How retrograde, how antique to our modern ears this all sounds. And yet it is quintessentially male, the inherited patrimony of one of the two sexes, and the most fundamental defense mechanism against the loss of home and hearth and, most important, progeny. For war is at root a masculine engagement, undertaken on behalf of females and children—in large measure to win and protect the former and to ensure the survival of the latter—a truth not lately much told or acknowledged. Children, once the future of a society, are now seen, in the right-thinking quarters of the postindustrial and sumptuously feminized West, as a burden both economic and social; women are regarded by some as fully capable of holding their own in any contests with men, whether mental, emotional, or physical, without any distinction or allowances; and as for men, well, the sooner they disappear into the dustbin of history, the better. After all, as the antiwar slogans of the 1960s put it, “War is unhealthy for children and other living things.” And who, historically, has fought—started, won, lost, or finished—wars?
We tend these days to think of war—when we think of it at all, so remote has it become—in near-bloodless terms, a luxury we ought no longer to afford. It has become an embarrassing relic of our past, something at once uncivilized and unnecessary. Although the United States has been engaged in a near-continuous series of wars, large and small, since the First World War, and has been embroiled in European and international affairs for even longer, war—with the notable exceptions of the Revolution, the War of 1812, and the Civil War of 1861–65—has largely avoided these shores. And that last war was the bloodiest in our national history, a cataclysm so powerful that its social and political effects are still being felt today.
It is, however, a war we honor. It was a war to save the Union and free the slaves, a war that pitted brother against brother, father against son, fought in essence in the short distance between Washington, D.C., and Richmond, Virginia, a war that cost more than 600,000 lives in a country numbering at the time only 31 million souls. It was a war—“a great civil war,” in Lincoln’s famous formulation in his Gettysburg Address—worth fighting and winning. “We Are Coming, Father Abraham, Three Hundred Thousand More,” went the poem by James S. Gibbons, set to music by America’s first great composer-songwriter, Stephen Foster, in 1862. Men and boys from Maine and Michigan shouldered arms to kill men and boys from Virginia and Alabama because the cause was worth it—no matter what the price.
This is, by any standard, the very definition of heroism. (The word derives from the Latin for “illustrious man” and, even earlier, from the Greek for “demigod,” with the added nuance of “defender” or “protector.”) War has always been elemental, involving spears and swords, clubs and arrows, cannonballs and canisters, all instruments of death. In the great battles of the past, armies clashed with the express purpose of slaughtering each other until one had had enough and surrendered, fled, or simply gave up to be butchered in the field like cattle. Hunger and thirst both took their toll, as did diseases against which there was no effective treatment or cure. When their ships were rammed, the oarsmen died and the men above decks were tossed into the sea to drown. Once hostilities were offered and accepted, as in Greek and Roman times—generally after a day or two of maneuvering around the battlefield for maximum tactical and operational advantage—the conflict was waged to its conclusion, which was more often than not decided on a single day in one location.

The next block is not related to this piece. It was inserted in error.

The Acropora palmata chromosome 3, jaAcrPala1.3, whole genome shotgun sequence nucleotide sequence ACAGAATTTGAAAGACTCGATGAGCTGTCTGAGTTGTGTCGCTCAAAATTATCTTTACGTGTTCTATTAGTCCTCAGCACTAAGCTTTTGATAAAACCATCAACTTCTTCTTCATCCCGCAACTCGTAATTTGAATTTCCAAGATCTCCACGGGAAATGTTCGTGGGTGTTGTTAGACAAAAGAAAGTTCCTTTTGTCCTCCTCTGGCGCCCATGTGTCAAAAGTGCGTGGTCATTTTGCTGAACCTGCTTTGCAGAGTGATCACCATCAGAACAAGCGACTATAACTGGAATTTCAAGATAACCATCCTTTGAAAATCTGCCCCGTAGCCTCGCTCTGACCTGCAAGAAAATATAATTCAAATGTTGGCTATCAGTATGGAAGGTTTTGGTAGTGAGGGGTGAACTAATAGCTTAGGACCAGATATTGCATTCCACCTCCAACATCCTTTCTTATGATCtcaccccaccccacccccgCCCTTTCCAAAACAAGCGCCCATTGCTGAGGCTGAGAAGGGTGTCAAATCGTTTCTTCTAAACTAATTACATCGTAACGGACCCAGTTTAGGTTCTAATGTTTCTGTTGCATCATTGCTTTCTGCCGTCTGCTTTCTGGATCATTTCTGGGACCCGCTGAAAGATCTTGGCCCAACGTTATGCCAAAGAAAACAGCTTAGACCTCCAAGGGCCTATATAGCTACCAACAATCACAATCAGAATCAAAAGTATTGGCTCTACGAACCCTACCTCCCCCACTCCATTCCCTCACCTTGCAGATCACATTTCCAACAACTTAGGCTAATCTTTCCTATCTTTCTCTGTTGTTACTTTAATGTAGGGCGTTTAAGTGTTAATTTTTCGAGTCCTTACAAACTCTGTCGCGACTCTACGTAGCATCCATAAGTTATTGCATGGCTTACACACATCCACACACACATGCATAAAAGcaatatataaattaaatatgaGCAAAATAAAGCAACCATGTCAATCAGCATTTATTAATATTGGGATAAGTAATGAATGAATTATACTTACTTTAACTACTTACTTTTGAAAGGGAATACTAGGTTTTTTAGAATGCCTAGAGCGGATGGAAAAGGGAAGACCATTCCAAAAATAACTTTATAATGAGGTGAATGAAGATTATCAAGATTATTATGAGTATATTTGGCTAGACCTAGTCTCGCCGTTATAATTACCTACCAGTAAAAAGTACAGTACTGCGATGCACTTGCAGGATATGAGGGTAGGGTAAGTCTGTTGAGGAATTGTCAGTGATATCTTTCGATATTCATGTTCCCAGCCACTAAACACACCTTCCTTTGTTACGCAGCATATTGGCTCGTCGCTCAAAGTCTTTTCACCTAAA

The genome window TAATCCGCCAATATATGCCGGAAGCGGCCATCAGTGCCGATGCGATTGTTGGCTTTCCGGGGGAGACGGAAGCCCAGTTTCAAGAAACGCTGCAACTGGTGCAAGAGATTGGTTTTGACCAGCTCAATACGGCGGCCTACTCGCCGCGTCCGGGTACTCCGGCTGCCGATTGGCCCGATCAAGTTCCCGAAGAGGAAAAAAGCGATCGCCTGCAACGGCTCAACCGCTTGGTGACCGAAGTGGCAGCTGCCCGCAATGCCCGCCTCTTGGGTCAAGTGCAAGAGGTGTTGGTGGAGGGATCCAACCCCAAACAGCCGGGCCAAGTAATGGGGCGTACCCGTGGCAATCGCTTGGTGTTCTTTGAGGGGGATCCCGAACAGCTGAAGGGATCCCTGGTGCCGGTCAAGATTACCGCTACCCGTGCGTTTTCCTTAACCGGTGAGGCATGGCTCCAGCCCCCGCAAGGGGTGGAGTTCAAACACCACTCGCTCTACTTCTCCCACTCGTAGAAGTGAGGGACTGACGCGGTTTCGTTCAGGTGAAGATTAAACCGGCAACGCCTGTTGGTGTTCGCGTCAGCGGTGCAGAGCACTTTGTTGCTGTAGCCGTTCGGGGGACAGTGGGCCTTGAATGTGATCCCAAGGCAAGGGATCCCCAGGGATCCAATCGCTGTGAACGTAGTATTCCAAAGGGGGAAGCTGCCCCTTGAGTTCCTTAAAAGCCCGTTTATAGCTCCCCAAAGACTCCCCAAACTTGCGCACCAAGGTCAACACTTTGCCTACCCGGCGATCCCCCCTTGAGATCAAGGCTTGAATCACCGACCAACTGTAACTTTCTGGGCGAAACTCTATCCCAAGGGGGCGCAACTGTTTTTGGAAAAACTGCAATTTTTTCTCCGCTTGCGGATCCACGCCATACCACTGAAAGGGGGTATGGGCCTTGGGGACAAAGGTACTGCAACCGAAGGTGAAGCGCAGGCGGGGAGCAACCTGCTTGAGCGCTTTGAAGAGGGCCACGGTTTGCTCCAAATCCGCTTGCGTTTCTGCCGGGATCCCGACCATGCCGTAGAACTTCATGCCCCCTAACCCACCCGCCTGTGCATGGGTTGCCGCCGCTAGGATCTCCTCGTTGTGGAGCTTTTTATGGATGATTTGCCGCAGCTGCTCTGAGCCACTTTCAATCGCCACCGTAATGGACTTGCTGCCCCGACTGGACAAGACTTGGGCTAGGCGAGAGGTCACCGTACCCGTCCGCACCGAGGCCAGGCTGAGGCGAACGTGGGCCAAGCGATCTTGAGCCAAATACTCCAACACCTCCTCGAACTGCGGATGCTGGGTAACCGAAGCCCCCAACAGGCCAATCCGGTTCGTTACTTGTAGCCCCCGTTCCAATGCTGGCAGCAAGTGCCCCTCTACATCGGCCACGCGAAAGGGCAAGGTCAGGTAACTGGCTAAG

The pitiless brutality of it is literally beyond modern imagination. Heads and limbs were hacked off, eyes put out, soldiers beaten to death. The French national epic poem, La Chanson de Roland, depicts men being split from skull to breastbone by the stroke of a sword, while at Hastings, the Danish axes wielded by the Saxon housecarls were said to cleave both rider and horse in twain at a single blow. Despite the massed formations of the Greek phalanxes and the Roman legions, at root the clash of armies was a clash of individuals, a prolonged series of simultaneous hand-to-hand combats, encounters from which only one man at a time could emerge victorious. The modern notion of a humanitarian, “proportional” war (surely an oxymoron) was utterly foreign to them. A soldier’s job, as Patton put it so bluntly and yet so eloquently in a speech to his Third Army during World War II, was to kill or die: “No bastard ever won a war by dying for his country. He won it by making the other poor dumb bastard die for his country.”